Daily data, such as open and close prices, is often available for much longer periods than high-frequency data. However, whenever backtesting any strategy that examines instruments traded in different time zones and at different exchanges, one faces the problem of how to account for market movement while one exchange was open and the other closed. In other words, the open and close prices recorded by the exchanges and reported by most data providers do not line up. Thus if major market-moving news comes out during the US day time but after Asian or European markets have closed, then the impact of that news will be reflected in the same day's returns, but won't be reflected in Asian/European markets' returns until the following day. Consequently, any signals generated simultaneously from both markets' returns and/or open/close prices will be biased.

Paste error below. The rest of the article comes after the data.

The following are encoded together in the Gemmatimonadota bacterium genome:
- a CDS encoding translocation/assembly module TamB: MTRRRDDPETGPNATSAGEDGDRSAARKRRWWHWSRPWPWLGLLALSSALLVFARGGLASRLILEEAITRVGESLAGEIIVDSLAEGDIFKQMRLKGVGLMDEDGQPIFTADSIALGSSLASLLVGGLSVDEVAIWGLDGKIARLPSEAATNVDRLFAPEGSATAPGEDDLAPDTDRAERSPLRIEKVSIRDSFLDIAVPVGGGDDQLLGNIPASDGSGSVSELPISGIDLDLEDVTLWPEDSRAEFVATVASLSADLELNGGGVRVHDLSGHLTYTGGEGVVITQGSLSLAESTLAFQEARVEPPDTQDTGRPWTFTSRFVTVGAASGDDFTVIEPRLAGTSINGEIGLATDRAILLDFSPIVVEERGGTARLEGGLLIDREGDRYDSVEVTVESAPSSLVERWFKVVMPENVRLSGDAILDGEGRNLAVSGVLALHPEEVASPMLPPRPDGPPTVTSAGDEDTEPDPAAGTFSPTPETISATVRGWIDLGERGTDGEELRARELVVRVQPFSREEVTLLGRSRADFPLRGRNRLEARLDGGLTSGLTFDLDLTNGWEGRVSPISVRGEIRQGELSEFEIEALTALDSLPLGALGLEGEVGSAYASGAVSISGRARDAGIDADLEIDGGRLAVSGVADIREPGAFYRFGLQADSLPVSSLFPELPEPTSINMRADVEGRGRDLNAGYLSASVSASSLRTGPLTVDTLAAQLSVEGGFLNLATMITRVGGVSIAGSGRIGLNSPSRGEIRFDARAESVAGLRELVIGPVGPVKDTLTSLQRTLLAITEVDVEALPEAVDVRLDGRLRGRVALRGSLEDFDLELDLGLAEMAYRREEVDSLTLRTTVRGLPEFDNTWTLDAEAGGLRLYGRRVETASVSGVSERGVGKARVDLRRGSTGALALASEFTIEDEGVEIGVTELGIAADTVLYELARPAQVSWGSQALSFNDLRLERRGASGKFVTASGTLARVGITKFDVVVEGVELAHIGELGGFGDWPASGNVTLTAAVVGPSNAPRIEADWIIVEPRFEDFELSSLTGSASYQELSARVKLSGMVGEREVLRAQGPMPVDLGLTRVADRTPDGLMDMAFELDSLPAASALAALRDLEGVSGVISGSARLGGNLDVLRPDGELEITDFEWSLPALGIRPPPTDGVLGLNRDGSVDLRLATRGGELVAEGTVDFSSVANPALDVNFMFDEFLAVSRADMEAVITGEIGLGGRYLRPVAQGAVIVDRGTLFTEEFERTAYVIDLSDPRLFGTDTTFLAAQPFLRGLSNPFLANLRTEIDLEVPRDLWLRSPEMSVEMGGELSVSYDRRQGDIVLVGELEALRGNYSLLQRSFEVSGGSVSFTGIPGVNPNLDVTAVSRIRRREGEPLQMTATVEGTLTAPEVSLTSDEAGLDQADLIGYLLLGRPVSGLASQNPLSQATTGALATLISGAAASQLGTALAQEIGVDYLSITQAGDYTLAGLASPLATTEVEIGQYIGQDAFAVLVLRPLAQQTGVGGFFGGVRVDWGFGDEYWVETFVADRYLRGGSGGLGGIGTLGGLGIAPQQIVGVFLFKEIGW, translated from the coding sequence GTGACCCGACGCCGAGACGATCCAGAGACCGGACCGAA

For example, suppose US markets rally strongly going into the close. Then US markets may appear overvalued relative to European and Asian markets judging by index prices as of the US close, although in reality the latter markets have moved as well (as ETFs traded on US exchanges would clearly indicate). Since no trading has occurred (yet) in non-US markets, index prices are not representative of true market prices.
What methods should one use to reconcile the open and close prices to be on a similar timescale? Would it be better to simply ignore the much longer history which has daily data but no high-frequency data? If you choose to interpolate, should you use the interpolated points to calculate other statistics, such as volatilities, as well? Suppose one is dealing with a relatively short-horizon signal (decaying over 5-10 days), so that smoothing out these differences by looking at longer return periods (e.g. weekly) is not feasible.